Water supply advocates, those who see this as a precedent for the threat to the headwaters of every river in the State, say ‘STOP! ENOUGH’! Clear-fell logging in the Central Highlands is over and we need to think again’.

Melbourne has one of the world’s best water supplies. There is no clear-felled logging in its catchment and the reasons for this are obvious. The catchment may undergo challenges in a dry year or after 12 years of drought, however throughout these challenging times, it remains clear, clean and drinkable: The life blood of our great capital city.

The Snobs Creek is the same. Clearly defined by its contours, it can be preserved for its life giving and unique properties.

I urge the reader to drive to the falls and revel in its majesty. Stand on the escarpment and where the rocks form the contact between the ancients volcanic and the sedimentary rock. Imbibe the feelings of the explorers who gave the classical names to the local landforms and streams. The Rubicon; The Acheron; The Cerberus. Fall in love with this landscape of Mt Cathedral and spot the ring dyke as you take your journey into this unique landscape.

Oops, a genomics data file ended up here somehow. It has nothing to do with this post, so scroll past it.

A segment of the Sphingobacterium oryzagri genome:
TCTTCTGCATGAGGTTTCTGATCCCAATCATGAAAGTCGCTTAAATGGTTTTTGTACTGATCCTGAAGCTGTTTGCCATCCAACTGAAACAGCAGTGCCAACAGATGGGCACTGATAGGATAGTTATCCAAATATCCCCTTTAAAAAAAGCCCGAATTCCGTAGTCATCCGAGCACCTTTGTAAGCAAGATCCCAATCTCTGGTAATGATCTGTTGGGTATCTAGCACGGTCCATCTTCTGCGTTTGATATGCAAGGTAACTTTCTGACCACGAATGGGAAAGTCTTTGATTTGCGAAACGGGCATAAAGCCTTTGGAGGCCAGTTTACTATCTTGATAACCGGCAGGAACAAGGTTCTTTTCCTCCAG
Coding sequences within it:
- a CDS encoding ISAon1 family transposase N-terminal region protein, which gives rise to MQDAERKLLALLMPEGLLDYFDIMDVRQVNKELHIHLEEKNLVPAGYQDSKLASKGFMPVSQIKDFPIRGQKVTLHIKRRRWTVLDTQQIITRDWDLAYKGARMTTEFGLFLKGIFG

The fight has begun. This is the new Franklin! Victoria has got to have this fight: This contest of ideas.

Written by Geoff Hall

Photos by Rod Falconer

Graphics by Anj Falconer

A footnote:

If after reading this essay, you – like the author-  feel passionate about the uniqueness of the Snobs Creek Valley and protecting our water catchments, we urge you to act on these convictions and make your concerns known to your local politician and any one of the relevant stakeholders listed below.


The Hon. Jaala Pulford MLC

Minister for Agriculture

The Hon. Lily D’Ambrosio MP

Minister for Energy, Environment and Climate Change Minister for Suburban Development

The Hon. Lisa Neville MP

Minister for Police Minister for Water

The Hon. John Eren MP

Minister for Tourism

The Hon. Daniel Andrews


Fishing and Water Catchment Key stakeholders

Travis Dowling


Victorian Fisheries Authority

Craig Ingram

Target 1 million Plan

Chris Norman


Goulburn Broken Catchment Management Authority

Evolution of Landscape

Click images for more detail